With a lead pencil (do not use a pen), draw a faint line 1 cm from the bottom of the TLC plate. Mark five dots on this line. These will be the origins for the substances that you will spot. You will spot solutions of the analgesic tablet and the standards on these dots. With a Microcap capillary tube, apply a tiny drop of each solution at the origin and air dry. Do not blow air. Place the TLC plate in the developing chamber. Trickle down ethyl acetate (using a pipet) along the sides of the beaker, making sure that the level of the solvent is below the spotting line. The volume of the solvent used will vary with the size of the beaker, the distance of the spotting line from the bottom plate and other dimensions of the TLC plate. Place the watch glass on the beaker. When the level of the solvent reaches ~ 0.5 cm from the top of the plate, remove the plate, quickly mark the solvent front with a pencil and let it air dry. Do not shake the plate to dry it.

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Visualize the plate under a short wavelength UV lamp, in a darkened hood. Lightly outline all the spots with a pencil. Calculate Rf values of the assigned analgesic, and of caffeine, ibuprofen, aspirin, and acetaminophen. List the active ingredients in the assigned analgesic tablet. Make a sketch of the plate in your lab report. Make conclusions about the contents of each tablet.

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THIN LAYER CHROMATOGRAPHY

YOUR NAME __________________

Questions

1. List any 2 factors that affect Rf values in TLC.

2. Explain how to prepare sample solutions.

3. Describe the principle that governs the TLC process.

4. When should a mixed solvent system be used for TLC?

5. What tool would you use to analyze the separated components in a TLC process?

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6. What would happen if a) You had too much solvent in the developing chamber that it covered the application spot.

b) You spotted a very concentrated solution of the analgesic.

c) You spotted a very dilute solution of the analgesic.

d) You placed the TLC plate slanted in the developing chamber.

e) You used a pen instead of a pencil to mark the origin spots.

7. What is meant by the term ‘green chromatography’? What advantages does this green method have over traditional types of chromatography?

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8. Excipients were traditionally assumed to be inert. However, new results show that they interact with the drug, affecting its dissolution, absorption and bioavailability. Explain the role of excipients in drug action.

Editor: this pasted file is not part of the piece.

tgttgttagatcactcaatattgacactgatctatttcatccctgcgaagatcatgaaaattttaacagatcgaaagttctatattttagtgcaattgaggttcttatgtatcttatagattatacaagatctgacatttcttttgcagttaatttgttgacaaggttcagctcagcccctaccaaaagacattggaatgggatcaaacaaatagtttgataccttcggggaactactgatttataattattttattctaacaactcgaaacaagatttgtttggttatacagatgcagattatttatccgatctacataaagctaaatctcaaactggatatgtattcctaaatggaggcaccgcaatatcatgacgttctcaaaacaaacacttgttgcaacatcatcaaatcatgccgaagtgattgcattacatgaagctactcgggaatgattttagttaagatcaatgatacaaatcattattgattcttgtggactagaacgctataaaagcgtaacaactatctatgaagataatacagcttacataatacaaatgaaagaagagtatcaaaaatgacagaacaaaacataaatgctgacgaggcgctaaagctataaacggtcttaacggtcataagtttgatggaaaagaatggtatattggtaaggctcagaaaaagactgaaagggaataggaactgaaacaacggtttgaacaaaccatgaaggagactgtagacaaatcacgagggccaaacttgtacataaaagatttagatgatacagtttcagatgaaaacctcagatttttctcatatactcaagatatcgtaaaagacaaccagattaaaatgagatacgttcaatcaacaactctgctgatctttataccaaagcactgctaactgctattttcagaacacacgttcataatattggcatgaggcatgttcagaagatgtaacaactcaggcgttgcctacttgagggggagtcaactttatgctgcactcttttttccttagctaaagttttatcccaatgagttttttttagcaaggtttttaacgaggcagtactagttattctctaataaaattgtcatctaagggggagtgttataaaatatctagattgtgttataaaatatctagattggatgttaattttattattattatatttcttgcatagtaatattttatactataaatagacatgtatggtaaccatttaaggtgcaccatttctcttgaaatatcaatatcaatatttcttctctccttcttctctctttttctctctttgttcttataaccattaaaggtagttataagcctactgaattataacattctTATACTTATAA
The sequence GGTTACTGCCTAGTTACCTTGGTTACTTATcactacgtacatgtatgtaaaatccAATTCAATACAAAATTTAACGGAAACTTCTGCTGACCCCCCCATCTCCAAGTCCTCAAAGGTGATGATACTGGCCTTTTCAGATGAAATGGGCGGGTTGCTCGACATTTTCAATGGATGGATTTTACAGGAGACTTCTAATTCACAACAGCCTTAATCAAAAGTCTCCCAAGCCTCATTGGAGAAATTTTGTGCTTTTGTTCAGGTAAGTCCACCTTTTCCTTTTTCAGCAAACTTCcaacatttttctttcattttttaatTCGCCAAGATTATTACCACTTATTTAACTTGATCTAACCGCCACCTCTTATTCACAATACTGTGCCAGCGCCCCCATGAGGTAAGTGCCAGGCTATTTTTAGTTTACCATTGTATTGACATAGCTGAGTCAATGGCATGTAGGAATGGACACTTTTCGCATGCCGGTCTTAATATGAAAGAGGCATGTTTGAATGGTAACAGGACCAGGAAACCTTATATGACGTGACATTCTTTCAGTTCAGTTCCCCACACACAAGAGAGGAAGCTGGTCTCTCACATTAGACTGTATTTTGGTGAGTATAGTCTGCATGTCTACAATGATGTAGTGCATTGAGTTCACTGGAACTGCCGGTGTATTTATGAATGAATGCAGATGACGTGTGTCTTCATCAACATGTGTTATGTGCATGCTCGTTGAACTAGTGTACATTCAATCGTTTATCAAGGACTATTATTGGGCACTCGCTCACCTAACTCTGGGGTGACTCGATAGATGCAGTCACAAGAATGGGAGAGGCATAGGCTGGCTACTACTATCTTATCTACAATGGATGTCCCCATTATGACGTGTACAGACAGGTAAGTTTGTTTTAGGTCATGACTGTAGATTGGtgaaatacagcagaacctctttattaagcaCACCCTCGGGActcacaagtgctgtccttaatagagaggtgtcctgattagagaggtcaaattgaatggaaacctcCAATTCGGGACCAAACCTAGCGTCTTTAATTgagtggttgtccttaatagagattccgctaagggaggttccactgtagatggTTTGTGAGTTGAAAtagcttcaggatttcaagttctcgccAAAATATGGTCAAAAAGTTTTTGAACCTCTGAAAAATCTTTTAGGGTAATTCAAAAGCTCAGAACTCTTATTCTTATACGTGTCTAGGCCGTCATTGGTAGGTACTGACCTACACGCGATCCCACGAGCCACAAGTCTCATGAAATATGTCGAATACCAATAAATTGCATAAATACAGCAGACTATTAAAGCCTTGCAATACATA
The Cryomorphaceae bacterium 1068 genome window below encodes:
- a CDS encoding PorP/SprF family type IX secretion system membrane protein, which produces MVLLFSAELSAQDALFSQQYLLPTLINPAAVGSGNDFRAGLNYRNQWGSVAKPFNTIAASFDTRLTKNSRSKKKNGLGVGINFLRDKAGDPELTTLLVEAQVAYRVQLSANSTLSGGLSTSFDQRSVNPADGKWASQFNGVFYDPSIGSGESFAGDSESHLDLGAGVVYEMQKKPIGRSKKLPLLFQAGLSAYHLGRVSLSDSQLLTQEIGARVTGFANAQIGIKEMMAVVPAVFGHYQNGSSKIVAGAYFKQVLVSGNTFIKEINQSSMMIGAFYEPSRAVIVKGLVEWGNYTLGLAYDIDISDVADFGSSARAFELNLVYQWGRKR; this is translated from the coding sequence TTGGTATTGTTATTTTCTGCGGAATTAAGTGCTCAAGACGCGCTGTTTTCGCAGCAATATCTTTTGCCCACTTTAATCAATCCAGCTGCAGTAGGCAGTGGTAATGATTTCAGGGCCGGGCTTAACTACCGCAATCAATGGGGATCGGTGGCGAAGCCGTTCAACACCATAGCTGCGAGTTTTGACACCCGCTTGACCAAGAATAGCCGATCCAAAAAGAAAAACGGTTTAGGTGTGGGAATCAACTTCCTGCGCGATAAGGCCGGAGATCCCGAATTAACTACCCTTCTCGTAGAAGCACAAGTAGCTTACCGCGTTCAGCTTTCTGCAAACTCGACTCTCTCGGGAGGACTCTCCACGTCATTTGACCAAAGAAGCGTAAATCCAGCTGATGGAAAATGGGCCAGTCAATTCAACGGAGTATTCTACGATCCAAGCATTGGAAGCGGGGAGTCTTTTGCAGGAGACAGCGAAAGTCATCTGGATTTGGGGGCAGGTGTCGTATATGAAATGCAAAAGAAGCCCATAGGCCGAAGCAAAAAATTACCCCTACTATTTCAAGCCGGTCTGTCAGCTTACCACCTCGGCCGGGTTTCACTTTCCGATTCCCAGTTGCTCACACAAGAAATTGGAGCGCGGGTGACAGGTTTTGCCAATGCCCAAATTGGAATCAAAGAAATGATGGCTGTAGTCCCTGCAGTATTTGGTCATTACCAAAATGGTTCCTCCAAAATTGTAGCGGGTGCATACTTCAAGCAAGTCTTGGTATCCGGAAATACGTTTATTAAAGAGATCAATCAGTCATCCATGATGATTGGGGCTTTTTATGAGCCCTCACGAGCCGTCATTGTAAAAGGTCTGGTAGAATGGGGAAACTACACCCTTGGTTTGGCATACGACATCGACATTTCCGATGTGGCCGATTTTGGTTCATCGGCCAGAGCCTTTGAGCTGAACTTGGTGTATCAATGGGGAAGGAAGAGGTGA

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Results and Conclusion

Part 1: Effect of the length of TLC plate on Rf value Make a sketch of the three TLC plates. Label the plates. DO NOT TURN IN THE ORIGINAL PLATE. DISCARD THEM AS INSTRUCTED.

Make conclusions about the effect of the length of TLC plates on Rf values.

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Part 2: Effect of hydrogen bonding on Rf value Calculate the Rf value for each sample. Name of the compound Rf Value anisole benzyl alcohol acetophenone benzoic acid phenyl acetate

Based on the Rf values, classify the compounds in groups (if possible). Identify the least and the most polar compound.

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Part 3: Effect of polarity of the solvent on Rf value Calculate the Rf value for benzyl alcohol on each TLC plate. Beaker Solvent Mixtures A B C 5% ethyl acetate – 95% hexanes 10% ethyl acetate – 90% hexanes 20% ethyl acetate – 80% hexanes Rf

From your data, arrange the solvent mixtures in the order of increasing polarity (least to most).

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Part 4: Analysis of analgesic tablets Sketch the developed TLC plate to the right.

→

Name of the Analgesic Rf Value of the Analgesic Rf Values of Active Ingredients Aspirin

Ibuprofen

Acetaminophen

Caffeine

Name of the Analgesic Rf Value of the Analgesic Rf Values of Active Ingredients Aspirin

Ibuprofen

Acetaminophen

Caffeine

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Name of the Analgesic Rf Value of the Analgesic Rf Values of Active Ingredients Aspirin

Ibuprofen

Acetaminophen

Caffeine

Name of the Analgesic Rf Value of the Analgesic Rf Values of Active Ingredients Aspirin

Ibuprofen

Acetaminophen

caffeine